The macromolecular constituents of the sclerotic propagule wall of Nelumbo nucifera and seed coat of Nymphaea caerulea were studied using scanning electron- and light microscopy in combination with Curiepoint pyrolysis-gas chromatography-mass spectrometry. In addition, the Nelumbo material was analyzed using solid state 13C nuclear magnetic resonance and in-source pyrolysis-mass spectrometry. The sclerotic seed coat of the Nymphaea caerulea revealed the presence of angiosperm lignin-cellulose similar to that found in most sclerotic plant remains. In sharp contrast, the fruit wall plus seed coat of Nelumbo is believed to be composed of a complex of polysaccharides, based on primarily galactose and mannose units, and insoluble tannins, which are suggested to play the same structural role as the lignin-cellulose in the sclerotic seed coat. The distinctive nature of the chemical constituents present in the propagule wall of Nelumbo, supports the systematic distinction of this genus in the separate family Nelumbonaceae. The characteristic chemical composition of the propagule walls of Nelumbo could be an additional factor in favour of a prolonged longevity of these fruits. However, the distinctive composition of polysaccharides and tannins without the presence of lignin is considered to be the main reason for the absence of these propagules in the fossil record, despite their physical resistance.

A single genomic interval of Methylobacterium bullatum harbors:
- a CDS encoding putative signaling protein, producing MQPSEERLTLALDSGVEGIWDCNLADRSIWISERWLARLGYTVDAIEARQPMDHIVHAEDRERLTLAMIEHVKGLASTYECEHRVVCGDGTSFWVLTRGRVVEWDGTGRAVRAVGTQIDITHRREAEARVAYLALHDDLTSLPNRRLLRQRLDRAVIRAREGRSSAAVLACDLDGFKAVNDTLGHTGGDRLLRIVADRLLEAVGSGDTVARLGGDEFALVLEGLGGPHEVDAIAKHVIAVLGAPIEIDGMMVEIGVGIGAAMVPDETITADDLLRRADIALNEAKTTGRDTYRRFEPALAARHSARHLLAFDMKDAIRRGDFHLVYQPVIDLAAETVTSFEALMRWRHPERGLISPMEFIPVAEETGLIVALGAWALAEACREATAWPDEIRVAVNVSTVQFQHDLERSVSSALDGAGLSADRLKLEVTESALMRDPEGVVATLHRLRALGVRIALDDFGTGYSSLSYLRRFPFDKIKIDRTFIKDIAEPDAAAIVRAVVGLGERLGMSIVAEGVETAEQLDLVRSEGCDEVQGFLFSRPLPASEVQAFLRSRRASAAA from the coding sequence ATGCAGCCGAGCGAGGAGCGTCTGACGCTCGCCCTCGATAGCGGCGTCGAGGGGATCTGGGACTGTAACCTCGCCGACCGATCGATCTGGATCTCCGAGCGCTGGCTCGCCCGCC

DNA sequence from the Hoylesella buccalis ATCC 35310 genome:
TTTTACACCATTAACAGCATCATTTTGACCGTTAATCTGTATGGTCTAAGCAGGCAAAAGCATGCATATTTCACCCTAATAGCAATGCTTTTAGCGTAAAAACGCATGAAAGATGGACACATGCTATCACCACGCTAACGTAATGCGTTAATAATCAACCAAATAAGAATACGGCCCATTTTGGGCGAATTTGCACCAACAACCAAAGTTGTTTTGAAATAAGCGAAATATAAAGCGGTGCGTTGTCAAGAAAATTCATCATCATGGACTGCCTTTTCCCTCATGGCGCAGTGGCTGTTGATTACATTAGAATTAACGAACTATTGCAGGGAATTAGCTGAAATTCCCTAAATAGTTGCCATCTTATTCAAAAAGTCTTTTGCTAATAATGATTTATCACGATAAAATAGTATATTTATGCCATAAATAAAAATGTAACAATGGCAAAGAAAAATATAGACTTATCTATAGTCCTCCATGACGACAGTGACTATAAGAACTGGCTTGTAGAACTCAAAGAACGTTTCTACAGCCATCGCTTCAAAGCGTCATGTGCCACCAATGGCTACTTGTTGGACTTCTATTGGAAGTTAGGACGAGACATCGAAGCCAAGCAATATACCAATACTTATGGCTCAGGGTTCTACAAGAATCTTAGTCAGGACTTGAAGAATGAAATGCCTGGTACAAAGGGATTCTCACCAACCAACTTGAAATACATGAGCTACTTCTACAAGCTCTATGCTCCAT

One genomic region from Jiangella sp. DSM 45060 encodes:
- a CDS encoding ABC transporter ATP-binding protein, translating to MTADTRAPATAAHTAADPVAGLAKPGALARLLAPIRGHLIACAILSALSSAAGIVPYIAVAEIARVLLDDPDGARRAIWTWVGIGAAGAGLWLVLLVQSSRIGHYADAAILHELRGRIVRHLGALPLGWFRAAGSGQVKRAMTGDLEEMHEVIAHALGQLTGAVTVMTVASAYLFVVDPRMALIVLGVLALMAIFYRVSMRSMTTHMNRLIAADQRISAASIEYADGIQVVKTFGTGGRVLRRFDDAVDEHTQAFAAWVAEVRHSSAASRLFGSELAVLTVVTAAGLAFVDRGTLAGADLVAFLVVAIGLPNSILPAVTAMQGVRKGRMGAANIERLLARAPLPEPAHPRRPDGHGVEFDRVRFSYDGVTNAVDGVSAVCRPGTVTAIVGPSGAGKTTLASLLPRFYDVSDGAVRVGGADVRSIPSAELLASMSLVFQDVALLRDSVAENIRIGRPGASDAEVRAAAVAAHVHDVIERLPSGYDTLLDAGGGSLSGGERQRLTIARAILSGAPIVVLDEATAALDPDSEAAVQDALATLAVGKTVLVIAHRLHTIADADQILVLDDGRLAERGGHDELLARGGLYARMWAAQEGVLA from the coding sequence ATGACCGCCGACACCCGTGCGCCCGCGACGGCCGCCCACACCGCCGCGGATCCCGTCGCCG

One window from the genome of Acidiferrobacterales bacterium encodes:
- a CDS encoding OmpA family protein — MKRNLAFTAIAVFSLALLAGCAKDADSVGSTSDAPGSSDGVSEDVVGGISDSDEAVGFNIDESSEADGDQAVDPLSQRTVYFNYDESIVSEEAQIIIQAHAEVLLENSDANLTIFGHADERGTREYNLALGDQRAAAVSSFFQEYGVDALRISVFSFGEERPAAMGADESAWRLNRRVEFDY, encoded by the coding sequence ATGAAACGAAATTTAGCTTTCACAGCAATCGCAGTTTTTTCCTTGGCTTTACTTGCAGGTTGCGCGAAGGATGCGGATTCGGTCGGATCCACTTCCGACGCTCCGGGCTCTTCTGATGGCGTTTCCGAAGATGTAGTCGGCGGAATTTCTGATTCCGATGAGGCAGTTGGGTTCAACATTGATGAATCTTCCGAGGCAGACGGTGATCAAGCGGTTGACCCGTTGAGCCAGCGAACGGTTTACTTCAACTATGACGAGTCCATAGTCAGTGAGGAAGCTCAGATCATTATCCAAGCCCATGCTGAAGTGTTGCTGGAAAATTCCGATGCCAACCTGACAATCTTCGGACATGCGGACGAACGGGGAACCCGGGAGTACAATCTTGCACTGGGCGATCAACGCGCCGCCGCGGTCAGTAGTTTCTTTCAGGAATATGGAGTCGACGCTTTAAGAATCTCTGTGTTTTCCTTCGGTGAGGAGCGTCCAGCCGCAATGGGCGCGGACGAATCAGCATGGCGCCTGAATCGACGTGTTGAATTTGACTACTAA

van Bergen, P. F., Hatcher, P. G., Boon, J. J., Collinson, M. E., & de Leeuw, J. W. (1997). Macromolecular composition of the propagule wall of Nelumbo Nucifera. Phytochemistry, 45, 601–610.